— William King

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personal

Mists on Mendip.

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This is a tree I pass most days on my way to the studio. Theres a kind of human appeal and fascination with lone trees I’m not sure why. Perhaps it’s because in some way it reminds us of our own tenuous links to life and our ultimate solitude. Their struggle to exist in a unforgiving world is akin to our own. I don’t know, what i do know however is that I can no longer feel my toes.

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Here’s a personal pic from a few happy days spent out of the British weather, swimming in the Aveyron river in SW France a couple of weeks ago. Could be 1952 not 2012.

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A small and sneaky preview of my continuation of some personal work with landscapes…

 

 

 

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…to borrow a Waterboys title, back at the coast, experimenting with where I want to take this landscape thing.

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I did a shoot at the weekend of kids for the Specsavers Magazine, it was a lot of fun. I asked my daughter Elsie, who’s 10 to come by at the end so I could take a few snaps of her which I duly did under the set up for the shoot. Now normally I probably wouldn’t of posted these up here because she would be embarrassed but, well, that was before Elsie decided to throw my underpants out of the bedroom window and into the front garden hedge for all to see as a practical joke so I must have my revenge. REVENGE I tell you Muhahahahahahahahahahahaha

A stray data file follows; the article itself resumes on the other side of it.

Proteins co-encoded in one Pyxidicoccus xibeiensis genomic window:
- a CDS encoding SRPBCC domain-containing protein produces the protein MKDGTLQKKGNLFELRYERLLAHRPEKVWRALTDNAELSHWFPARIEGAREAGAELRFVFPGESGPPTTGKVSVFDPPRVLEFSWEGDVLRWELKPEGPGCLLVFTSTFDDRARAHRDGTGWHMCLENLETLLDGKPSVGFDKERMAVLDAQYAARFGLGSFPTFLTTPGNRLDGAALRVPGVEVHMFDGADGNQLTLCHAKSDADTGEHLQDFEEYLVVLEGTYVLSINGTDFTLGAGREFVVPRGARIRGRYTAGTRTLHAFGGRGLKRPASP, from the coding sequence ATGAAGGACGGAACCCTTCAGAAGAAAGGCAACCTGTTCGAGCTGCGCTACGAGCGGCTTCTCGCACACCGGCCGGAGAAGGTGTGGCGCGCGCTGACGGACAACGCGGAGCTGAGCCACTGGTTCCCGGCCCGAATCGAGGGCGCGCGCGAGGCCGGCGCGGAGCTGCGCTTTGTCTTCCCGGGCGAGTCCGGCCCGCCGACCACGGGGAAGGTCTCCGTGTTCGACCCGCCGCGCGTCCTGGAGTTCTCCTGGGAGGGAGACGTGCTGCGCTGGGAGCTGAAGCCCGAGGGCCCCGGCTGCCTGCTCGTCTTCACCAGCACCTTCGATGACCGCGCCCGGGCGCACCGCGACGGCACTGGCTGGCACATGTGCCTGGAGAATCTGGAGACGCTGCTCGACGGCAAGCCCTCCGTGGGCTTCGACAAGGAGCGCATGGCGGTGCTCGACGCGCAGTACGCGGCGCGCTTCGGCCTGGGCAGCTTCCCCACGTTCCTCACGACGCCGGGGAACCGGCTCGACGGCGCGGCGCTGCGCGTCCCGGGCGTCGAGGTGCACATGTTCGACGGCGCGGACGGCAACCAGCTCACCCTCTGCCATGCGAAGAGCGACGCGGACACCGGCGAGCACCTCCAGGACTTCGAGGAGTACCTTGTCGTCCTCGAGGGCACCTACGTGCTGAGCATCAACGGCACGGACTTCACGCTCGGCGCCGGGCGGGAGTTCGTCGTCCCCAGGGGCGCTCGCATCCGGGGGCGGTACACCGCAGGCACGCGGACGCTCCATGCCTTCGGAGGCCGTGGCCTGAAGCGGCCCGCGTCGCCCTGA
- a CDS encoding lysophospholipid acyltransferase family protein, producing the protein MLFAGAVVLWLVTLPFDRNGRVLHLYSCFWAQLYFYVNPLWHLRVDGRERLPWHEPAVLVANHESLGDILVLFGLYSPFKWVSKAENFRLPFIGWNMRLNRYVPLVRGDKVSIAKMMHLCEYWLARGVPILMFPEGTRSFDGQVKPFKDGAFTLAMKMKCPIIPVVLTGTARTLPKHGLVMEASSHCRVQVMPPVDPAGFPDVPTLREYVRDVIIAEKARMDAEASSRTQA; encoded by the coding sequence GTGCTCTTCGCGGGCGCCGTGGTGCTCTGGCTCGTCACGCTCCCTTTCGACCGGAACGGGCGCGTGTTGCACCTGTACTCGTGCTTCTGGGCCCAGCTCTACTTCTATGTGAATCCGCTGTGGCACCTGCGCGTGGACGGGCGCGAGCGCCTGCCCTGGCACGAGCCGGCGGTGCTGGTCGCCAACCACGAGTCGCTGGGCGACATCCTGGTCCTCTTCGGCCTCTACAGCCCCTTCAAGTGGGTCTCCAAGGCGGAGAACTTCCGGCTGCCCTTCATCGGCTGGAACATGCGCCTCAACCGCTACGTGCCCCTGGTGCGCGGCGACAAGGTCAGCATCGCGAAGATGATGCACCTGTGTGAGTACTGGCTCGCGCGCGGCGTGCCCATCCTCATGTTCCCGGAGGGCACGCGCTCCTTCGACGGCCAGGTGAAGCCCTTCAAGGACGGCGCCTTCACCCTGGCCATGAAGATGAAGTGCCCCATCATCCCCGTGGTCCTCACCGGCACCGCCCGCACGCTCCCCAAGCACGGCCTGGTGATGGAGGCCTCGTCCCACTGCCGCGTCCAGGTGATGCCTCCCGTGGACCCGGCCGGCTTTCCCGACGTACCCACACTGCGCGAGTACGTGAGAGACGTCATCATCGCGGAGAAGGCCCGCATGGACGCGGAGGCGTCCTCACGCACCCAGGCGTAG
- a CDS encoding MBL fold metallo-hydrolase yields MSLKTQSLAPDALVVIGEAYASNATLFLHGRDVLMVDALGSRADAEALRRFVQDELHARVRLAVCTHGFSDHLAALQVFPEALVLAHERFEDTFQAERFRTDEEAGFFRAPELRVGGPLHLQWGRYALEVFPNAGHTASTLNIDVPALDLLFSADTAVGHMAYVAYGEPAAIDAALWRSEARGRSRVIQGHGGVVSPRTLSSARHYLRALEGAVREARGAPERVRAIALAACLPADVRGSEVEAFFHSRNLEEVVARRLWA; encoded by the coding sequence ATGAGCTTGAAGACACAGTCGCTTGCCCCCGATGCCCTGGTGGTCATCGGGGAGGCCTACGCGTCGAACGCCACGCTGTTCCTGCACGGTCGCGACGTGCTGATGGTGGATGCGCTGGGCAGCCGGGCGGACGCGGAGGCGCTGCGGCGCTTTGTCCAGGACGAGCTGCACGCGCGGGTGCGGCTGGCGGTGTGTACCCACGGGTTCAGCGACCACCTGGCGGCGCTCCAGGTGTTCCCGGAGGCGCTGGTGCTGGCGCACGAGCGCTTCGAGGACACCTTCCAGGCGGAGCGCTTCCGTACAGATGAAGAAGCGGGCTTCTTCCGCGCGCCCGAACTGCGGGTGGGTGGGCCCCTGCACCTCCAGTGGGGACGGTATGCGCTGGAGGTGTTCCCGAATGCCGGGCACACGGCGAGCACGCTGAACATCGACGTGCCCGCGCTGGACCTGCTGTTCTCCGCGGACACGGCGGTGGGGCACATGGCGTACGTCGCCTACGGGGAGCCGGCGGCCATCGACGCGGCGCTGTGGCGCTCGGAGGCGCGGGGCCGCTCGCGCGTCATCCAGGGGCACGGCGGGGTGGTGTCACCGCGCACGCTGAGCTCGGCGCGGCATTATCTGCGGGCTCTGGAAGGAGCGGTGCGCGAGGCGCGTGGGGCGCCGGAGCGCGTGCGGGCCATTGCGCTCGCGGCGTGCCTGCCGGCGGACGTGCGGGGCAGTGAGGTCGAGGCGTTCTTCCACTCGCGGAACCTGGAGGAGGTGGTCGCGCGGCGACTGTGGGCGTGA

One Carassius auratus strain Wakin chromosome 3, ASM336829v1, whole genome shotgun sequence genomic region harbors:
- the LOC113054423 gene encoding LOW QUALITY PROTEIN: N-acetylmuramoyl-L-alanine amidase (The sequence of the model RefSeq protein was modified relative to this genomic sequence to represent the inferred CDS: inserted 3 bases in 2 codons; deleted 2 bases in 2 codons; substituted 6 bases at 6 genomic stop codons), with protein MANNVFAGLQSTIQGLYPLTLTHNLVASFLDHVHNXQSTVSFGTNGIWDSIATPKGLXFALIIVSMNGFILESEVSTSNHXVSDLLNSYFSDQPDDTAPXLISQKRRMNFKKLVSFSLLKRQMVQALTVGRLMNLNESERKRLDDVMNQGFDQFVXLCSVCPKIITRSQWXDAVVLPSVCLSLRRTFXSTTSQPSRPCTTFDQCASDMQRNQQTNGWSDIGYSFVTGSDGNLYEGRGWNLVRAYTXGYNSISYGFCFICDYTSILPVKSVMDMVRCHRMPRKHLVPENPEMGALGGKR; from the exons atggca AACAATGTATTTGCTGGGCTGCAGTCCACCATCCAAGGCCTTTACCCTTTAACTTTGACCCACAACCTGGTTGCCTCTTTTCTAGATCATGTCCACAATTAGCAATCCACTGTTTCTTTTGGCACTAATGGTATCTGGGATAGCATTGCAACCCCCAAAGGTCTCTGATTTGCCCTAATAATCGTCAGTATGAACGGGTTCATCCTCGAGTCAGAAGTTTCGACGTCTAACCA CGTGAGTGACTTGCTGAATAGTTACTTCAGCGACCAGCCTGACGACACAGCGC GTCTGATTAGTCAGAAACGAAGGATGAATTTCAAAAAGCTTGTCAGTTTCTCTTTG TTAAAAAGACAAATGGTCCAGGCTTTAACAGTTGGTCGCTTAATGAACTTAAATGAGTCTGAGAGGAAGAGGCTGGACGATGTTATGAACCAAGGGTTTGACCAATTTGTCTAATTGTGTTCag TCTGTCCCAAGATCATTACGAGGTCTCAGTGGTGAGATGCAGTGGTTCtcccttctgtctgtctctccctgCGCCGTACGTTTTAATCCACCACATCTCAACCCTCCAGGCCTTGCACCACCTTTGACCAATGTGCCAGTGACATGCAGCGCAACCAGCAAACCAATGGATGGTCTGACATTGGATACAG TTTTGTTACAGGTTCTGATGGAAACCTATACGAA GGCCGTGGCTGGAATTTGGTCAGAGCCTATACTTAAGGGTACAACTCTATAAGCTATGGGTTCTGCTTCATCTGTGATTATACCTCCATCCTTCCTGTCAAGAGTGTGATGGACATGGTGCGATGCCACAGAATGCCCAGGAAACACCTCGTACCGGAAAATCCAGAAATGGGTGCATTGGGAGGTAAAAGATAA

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Bronwyn dropped by the studio last week so we shot a couple of quick tests with make up by the fantastic Clare Stevens

I liked this one


 

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I have always had a love of the landscape but have tended not to shoot seriously when taking trips instead concentrating on family life, however I have decided to change all that and start shooting some of the Cornish Coastline that I know and love so much.

This is on a Phase one 645DF with a P40+ and the Phase 35mm and straight out of capture one pro for those who like those details, the view is  looking over towards Kynance Cove from Lizard Head.

What intrigued me was mans influence on the folds of land and how the light defined and layered the land. At the moment I feel this is a nice start and the sense of enjoyment at doing this for no other particular reason than for the love of it was very reminiscent of starting out with my photographic journey many years ago. If that sensation survives when I have to get up at 3.30 in the morning to trudge up a hill for a dawn that doesn’t materialise I’ll let you know!

It was wonderful to just stop and look hard at the landscape not just in the usual way of a walk in the fresh air along a wonderful coast but in a photographic way, of starting to think about how you interpret and look and see the relationships of line, shape, form and light.

Anyway I’m looking forward to doing some more and am already planning another trip, purely for pleasure at this time but lets see where it takes me.

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